Instilling a culture of civility is integral in shaping how internal and external individuals perceive the organization. When there is bad behavior in the workplace, it puts employee morale, safety, quality, productivity, and compliance at risk. Employees are the most significant investment for any organization, and thoughtful consideration should be paid to their experiences and behaviors while at work.
A recent study by UCF shows that “isolated incidents of rude behavior at work, although somewhat common, do not point to widespread incivility between employees and their colleagues”. This means that most of the time, incivility originates from a single source rather than many employees displaying uncivil behavior.
Even as some workplaces remain remote due to the pandemic, uncivil behavior can still happen as there are plenty of opportunities for miscommunication in the virtual space. Regardless of where you’re working, employees should take steps to maintain good working relationships with coworkers—being extra thoughtful about how you’re communicating, whether on a video conference or over a messaging app and holding yourself accountable will go a long way.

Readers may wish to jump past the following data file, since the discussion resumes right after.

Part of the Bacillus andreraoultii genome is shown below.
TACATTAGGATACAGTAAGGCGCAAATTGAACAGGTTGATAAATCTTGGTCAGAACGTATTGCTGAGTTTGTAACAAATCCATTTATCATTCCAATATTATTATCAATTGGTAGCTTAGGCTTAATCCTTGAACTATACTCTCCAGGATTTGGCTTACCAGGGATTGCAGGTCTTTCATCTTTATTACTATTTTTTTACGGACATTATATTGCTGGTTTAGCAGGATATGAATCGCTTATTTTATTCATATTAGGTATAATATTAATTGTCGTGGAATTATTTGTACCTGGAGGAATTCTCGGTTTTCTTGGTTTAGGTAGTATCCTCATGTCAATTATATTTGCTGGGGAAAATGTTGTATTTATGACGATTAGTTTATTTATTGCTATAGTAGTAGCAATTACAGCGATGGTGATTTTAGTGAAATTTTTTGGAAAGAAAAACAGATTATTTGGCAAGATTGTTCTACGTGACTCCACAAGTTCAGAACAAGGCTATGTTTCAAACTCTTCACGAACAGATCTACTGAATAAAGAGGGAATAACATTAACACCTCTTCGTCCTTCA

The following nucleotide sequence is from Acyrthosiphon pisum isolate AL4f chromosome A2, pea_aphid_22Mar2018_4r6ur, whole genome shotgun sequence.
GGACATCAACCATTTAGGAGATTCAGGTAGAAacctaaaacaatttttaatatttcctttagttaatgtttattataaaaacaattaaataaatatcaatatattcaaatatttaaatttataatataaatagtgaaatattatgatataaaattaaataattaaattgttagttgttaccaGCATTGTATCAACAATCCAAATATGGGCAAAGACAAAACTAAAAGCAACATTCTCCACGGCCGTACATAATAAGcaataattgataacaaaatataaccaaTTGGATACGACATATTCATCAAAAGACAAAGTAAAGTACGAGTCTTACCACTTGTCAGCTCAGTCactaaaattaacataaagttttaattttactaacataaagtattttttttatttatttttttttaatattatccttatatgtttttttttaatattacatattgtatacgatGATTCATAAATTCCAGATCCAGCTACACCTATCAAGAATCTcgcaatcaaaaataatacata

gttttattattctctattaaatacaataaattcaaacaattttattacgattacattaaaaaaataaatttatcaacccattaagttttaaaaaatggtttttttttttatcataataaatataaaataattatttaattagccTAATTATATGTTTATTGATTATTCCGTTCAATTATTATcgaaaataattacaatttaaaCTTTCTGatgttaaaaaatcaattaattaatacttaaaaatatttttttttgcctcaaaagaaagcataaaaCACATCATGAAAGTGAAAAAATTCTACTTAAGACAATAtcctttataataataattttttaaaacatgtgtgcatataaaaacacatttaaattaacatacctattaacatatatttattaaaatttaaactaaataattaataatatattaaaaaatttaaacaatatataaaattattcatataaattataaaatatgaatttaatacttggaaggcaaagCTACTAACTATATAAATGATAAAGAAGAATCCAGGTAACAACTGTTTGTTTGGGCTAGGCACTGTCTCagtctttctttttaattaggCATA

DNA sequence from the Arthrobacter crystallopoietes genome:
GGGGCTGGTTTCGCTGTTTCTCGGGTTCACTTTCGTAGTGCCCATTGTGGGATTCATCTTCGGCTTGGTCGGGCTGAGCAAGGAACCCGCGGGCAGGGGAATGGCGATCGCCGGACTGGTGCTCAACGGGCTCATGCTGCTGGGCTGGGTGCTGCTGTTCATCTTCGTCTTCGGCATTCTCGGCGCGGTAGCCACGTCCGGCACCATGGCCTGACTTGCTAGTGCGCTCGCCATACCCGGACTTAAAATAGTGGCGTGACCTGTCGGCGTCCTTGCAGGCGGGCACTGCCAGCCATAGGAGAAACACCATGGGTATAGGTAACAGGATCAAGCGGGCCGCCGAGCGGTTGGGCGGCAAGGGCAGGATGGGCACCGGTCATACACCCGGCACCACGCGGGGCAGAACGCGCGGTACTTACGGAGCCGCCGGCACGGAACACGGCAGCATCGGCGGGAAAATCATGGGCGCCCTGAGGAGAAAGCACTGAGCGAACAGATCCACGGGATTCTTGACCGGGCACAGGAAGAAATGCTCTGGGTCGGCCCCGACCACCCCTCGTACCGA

Impacts on Employees and the Workplace
Even though some instances of uncivil treatment may seem minor, there are both short- and long-term repercussions. Research by Porath & Pearson found that of workers who experience uncivil behavior from their colleagues, 78% become less committed to the organization, and 25% take their frustrations out on customers.
Plus, people who are not directly experiencing incivility may be impacted. Much like how COVID has spread, it doesn’t take long before many people are affected. Once the damage is done, it may still be curable through employee training and counseling, the effects are not reversible.
Employers and managers specifically have a responsibility to their employees to keep them safe—physically, emotionally, and mentally.
Beyond employee wellbeing, repercussions for employers include:
- Attorney fees and potential settlement costs
- Reduced engagement or disengagement
- Poor decision making
- Decreased efficiency